53. The Autobiography of James T Kirk, by David Goodman

#63
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23. The Patron Saint of Lost Dogs by Nick Trout -A-
Okay book, horrible audio recording. The man hissed his "s"s into the microphone so loudly it hurt and whispered to quietly to hear half of the time. I made it through, but it wasn't pleasant.
 
24. All Fall Down by Jennifer Weiner -A-
I totally forgot what this book was about between finishing it and coming on here to talk about it. Then it all came rushing back when I read the description. A self absorbed prescription drug addict. The main character is the opposite of likable, but I guess that's believable since she's an addict.
 
25. All Dogs Go to Kevin: Everything Three Dogs Taught Me by Jessica Vogelsang -A-
I didn't realize this was a memoir when I picked it up. I just got it cause the name was funny. As most animal centric book are, it's funny and sad. I'm glad I read it.
 
26. DATA JACK: A Detective Jack Stratton Novel (Jack Stratton, #5) by Christopher Greyson -K-
This was free on Kindle. I liked it well enough. Nothing spectacular, but a fun read.
 
27. The Bridge by Karen Kingsbury
My mom's book club is reading this currently, so I picked it up in order to attend the meeting. I like the story, but would have liked the book to be longer. It felt a bit crammed into this short space.


#64
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54. Scalped volume 1: Indian Country, by Jason Aaron
55. Scalped volume 2: Casino Boogie, by Jason Aaron
56. Scalped volume 3: Dead Mothers, by Jason Aaron
57. Ms Marvel: Last Days, by G Willow Wildon

#65
Darth Krawlie

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58. Scalped volume 4: The Gravel in Your Guts, by Jason Aaron
59. The League of Extraordinary Gentlemen, by Alan Moore

#66
Cashmere

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Man! I need to finish a few more this year. It's been sparse.

#67
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33. William Gibson, Spook Country.  Cerebral present-day hi-tech street-level multinational crime drama, and the first Gibson book I've read since Mona Lisa Overdrive came out when I was in high school.  It was a pleasure to read Gibson again, though I was a bit annoyed when I found out one of the major characters appeared in a previous novel I haven't read yet. Rats.

 

34.  John Lewis, Andrew Aydin, and Nate Powell, March, Book One.  The graphic novel autobiography of Georgia Congressman John Lewis, a major participant in the 1960s civil rights protests, who was a character in the movie Selma and who's still around today to tell the tales.  Surprisingly, I found this on sale at the gift shop in the Alabama State Capitol, the last place you'd think would want to remember that era.  Regardless: it's great, important, firsthand history, and I regret not buying vol. 2 at the same time.

 

35.  Dara Naraghi and Brent Bowman, Persia Blues, vol. 1: Leaving Home.  Two alternating stories whose connection is never explicitly defined: one of a young Iranian woman trying to live free and be herself despite her government and an overly cautious father; and one of an identical medieval warrior with the same name having Iranian D&D adventures.  The present-day tales are sufficiently interesting and eye-opening on their own, while the fantasy fighting is unremarkable and totally in the way.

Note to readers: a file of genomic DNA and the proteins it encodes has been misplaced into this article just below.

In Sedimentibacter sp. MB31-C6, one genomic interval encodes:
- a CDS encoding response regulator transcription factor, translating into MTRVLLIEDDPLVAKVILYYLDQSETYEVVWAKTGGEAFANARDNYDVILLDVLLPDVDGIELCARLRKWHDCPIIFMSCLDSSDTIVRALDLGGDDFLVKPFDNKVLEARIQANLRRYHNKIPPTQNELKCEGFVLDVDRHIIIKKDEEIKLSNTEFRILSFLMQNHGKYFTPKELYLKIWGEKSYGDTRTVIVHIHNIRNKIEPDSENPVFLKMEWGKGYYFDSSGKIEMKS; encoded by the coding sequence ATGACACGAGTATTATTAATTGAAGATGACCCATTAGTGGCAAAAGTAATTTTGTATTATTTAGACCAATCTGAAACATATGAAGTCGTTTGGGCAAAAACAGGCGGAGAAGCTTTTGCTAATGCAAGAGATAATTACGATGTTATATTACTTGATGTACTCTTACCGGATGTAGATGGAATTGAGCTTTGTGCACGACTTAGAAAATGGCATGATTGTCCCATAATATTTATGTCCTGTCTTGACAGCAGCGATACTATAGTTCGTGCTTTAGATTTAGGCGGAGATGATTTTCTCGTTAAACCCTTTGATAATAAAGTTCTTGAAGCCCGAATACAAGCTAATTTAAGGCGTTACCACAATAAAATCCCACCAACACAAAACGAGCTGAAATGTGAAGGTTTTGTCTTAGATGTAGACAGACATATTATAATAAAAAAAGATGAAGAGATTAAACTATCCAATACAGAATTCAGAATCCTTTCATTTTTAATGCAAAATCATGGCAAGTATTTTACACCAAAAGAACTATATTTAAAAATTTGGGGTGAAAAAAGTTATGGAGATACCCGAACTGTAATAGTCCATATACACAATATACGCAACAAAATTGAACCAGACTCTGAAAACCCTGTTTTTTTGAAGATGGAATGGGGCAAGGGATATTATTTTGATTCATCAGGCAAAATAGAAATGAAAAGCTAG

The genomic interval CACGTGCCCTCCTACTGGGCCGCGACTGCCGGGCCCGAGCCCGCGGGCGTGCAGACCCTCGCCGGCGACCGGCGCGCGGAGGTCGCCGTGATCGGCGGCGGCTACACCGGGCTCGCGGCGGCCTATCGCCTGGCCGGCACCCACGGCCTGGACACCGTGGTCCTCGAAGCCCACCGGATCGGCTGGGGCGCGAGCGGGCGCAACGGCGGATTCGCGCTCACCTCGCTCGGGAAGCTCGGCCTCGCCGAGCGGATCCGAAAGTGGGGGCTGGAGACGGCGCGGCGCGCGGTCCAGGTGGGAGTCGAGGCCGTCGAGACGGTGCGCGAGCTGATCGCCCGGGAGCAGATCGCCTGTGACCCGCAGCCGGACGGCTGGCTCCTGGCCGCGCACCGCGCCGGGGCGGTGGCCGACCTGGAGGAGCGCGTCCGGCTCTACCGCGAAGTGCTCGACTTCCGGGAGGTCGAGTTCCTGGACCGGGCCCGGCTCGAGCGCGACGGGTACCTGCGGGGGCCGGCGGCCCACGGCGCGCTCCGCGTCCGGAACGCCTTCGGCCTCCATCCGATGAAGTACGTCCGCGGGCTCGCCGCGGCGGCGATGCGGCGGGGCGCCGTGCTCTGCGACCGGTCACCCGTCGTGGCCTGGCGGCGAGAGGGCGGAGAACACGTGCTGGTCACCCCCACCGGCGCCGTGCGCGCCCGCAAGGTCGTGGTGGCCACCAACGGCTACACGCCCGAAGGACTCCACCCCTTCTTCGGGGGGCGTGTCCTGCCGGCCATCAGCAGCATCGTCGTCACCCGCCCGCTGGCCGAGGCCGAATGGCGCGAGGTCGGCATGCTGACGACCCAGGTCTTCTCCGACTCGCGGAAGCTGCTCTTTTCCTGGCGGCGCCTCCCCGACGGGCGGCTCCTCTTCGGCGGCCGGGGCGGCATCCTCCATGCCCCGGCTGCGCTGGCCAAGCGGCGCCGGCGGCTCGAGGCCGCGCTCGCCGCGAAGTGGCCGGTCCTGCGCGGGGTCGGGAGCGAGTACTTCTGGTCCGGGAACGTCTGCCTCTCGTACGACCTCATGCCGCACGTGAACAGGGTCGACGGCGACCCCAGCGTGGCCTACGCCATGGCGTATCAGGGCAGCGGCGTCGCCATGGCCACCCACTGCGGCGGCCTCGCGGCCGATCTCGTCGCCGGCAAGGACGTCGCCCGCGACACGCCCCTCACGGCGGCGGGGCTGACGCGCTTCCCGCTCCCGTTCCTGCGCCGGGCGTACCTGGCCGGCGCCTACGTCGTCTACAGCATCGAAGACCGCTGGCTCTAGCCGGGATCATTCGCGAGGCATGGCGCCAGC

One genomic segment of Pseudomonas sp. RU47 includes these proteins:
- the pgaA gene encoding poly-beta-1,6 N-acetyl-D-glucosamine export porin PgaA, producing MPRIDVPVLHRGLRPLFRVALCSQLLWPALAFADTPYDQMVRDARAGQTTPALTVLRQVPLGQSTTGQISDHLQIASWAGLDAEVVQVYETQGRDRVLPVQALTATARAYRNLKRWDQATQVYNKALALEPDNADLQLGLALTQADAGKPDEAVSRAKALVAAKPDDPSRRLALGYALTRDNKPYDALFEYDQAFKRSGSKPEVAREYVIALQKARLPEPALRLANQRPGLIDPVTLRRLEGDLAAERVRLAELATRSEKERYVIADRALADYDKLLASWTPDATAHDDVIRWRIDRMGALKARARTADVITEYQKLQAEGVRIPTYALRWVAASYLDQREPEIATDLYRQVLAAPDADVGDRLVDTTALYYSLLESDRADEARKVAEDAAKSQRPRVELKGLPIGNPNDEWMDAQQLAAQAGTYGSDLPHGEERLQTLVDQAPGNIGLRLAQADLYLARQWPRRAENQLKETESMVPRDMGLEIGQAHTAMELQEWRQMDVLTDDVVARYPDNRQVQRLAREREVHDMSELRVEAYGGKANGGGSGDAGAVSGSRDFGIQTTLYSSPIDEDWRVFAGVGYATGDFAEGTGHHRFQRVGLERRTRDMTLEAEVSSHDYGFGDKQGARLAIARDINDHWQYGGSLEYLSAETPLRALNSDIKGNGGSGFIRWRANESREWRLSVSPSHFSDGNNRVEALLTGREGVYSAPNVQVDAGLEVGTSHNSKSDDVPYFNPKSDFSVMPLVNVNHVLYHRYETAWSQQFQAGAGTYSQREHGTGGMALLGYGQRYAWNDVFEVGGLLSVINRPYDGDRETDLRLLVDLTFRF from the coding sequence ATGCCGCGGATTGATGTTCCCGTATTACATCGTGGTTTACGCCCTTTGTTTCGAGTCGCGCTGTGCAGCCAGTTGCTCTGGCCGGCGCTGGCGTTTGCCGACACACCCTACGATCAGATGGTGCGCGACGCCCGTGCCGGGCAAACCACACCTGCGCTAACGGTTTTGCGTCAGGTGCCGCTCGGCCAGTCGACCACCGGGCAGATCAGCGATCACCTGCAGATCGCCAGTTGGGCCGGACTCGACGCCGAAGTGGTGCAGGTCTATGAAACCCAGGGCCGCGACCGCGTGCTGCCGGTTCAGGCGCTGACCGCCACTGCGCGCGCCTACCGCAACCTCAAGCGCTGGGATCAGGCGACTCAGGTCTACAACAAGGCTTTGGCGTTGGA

36.  Rick Remender and Wes Craig, Deadly Class vol. 3: The Snake Pit.  Grim-'n'-gritty series about a sinister boarding school for 1980s remorseless teen assassins.  If you're a fan of stories of evil-vs.-eviller, this is one of those, though our despicable protagonist Marcus, for whom "antihero" is too kind a term, is getting harder to stick with.  Secretly hoping vol. 4 sees the other students murdering him and taking over the book.

 

37.  Kathryn and Stuart Immonen, Russian Olive to Red King.  Heartbreaking tragedy about a researcher stranded alone in snowy woods after a plane crash, and the lover waiting for her back home with zero clues and a bad case of clinical depression.  Pretty and sad and particularly challenging when the narrative takes a radical shift for the final sixty pages that's either infuriating or perfect.  Maybe both.

 

...I'll be surprised if I get another book in within the next week, but I sure plan to try.



#68
Darth Krawlie

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60. The Scar, by China Mieville

WHOOOO 60. Gonna see if I can get a couple more Scalped volumes in before the year ends.

#69
Cashmere

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Thanks to all who came to the Reading Jamboree! Here are the stats for the year:

 

We had three players with five or more books for the year.

Kokeshi_Doll769
2
Lucas1138
4

Fozzie

3 confirmed, at least 3 others started

 

Three players scored in the 5-10 range.

Copper 
8
RUAJedi2
7
Lady Palpatine
7
 
Cashmere read the third most books with 28 on the year.
 
NumberSix scored second with a total of 37.
 
And our most prolific reader in 2015 was Krawlie with a total of SIXTY books! Congratulations on being the best at reading! You win coveted bragging rights! YEAH!